America is sharped divided over voting rights. Republican-led state legislatures have pursued new voting restrictions in the aftermath of Republican former President Donald Trump's false claims that the 2020 election was stolen from him through widespread voting fraud.

The court's eventual decision, due by the end of June, could apply to 2024 elections including the U.S. presidential race.

During the three-hour argument, the justices touched on the issue of enabling federal courts to review state court actions to ensure that judges do not behave like legislators or unfairly apply vague state constitutional provisions such as those requiring free and fair elections to disempower lawmakers.

Conservative Chief Justice John Roberts wondered whether such broadly worded provisions provide proper "standards and guidelines" for state courts to apply.

ALITO WEIGHS IN

Alito dismissed arguments that legislatures would be unchecked if the Republican position carried the day.

"Under any circumstances, no matter what we say the 'Elections Clause' means, Congress can always come in and establish the manner of conducting congressional elections," Alito said, referring to the Constitution's elections language.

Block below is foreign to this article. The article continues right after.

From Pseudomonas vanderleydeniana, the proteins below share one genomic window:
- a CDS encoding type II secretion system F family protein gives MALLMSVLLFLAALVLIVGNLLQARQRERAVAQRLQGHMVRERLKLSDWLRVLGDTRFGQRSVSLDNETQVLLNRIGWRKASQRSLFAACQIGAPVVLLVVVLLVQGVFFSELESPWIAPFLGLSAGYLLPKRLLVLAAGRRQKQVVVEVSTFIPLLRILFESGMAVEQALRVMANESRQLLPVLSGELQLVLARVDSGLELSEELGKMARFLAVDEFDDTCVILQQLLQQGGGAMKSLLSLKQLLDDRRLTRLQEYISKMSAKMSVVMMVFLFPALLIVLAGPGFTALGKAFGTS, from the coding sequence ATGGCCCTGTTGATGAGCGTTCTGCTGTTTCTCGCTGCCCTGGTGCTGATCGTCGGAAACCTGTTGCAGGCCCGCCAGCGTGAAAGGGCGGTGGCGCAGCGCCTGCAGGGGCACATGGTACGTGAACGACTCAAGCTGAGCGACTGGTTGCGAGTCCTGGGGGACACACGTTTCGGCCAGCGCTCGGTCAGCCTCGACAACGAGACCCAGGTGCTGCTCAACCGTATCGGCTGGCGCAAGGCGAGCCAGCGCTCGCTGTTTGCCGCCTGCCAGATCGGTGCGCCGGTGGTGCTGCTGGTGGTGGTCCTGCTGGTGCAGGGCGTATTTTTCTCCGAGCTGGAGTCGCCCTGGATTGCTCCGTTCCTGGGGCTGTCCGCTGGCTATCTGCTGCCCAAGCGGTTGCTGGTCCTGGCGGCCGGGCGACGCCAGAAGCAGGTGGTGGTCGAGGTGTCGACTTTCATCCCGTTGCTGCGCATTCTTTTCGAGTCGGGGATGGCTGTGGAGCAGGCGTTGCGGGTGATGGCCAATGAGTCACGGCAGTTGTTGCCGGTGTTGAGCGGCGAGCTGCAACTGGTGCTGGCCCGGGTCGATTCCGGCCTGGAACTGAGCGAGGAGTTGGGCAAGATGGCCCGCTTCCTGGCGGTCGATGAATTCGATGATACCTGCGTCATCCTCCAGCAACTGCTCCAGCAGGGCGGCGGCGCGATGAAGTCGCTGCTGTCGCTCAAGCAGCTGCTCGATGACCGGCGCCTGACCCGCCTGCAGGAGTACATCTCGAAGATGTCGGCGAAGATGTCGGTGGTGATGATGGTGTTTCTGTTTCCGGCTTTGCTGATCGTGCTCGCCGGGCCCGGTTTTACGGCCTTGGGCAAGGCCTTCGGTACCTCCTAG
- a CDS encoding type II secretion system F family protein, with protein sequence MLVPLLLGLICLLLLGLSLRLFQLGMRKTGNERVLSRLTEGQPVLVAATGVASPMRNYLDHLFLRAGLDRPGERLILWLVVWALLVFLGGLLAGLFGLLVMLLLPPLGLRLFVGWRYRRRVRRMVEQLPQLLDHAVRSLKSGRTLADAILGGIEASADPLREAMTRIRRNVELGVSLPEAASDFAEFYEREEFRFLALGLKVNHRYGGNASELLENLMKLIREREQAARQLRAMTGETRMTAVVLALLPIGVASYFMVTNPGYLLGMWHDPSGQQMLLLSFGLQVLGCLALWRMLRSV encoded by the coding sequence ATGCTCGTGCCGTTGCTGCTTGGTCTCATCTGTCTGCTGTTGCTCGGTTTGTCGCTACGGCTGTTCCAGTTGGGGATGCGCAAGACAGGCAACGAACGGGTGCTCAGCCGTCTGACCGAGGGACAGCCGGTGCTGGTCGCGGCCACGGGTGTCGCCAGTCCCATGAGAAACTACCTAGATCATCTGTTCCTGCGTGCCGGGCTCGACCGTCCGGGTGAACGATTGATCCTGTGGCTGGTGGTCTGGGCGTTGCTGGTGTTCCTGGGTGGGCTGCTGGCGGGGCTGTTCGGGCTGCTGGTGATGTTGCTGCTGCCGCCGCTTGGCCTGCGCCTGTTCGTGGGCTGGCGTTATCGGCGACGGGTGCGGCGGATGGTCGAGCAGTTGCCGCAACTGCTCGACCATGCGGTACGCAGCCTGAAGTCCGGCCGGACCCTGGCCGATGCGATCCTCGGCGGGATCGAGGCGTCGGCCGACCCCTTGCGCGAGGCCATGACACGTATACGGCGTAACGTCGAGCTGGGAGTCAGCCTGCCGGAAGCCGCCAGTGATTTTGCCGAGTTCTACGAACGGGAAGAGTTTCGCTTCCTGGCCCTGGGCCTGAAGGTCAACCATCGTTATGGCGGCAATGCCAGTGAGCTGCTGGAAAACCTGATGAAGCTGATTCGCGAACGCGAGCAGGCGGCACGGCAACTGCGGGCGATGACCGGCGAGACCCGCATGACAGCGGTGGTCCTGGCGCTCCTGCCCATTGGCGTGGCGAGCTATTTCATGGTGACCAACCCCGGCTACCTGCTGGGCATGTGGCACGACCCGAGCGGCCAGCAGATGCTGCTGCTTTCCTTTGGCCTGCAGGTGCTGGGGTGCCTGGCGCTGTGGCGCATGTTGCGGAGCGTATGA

The doctrine is based in part on the Constitution's statement that the "times, places and manner" of federal elections "shall be prescribed in each state by the legislature thereof." The Republican lawmakers argued that the state court usurped the North Carolina General Assembly's authority under that provision to regulate federal elections.

Kagan said the theory would free state legislators to engage in the "most extreme forms of gerrymandering" - drawing electoral districts to unfairly improve a party's election chances - while enacting "all manner of restrictions on voting," noting that lawmakers by virtue of coveting re-election may have incentives to suppress, dilute and negate votes.

Kagan said the theory also could let legislatures insert themselves into the process of determining winners in federal elections - a sensitive issue following the Jan. 6, 2021, U.S. Capitol attack by Trump supporters who sought to block congressional certification of Biden's 2020 election victory.

'HISTORICAL PRACTICE'

Some conservative justices appeared to balk at aspects of the Republican arguments.

Justice Brett Kavanaugh emphasized the "historical practice" that "nearly all state constitutions regulate federal elections in some way." Roberts said another check on a legislature's power - a state governor's veto - "significantly undermines the argument that it can do whatever it wants."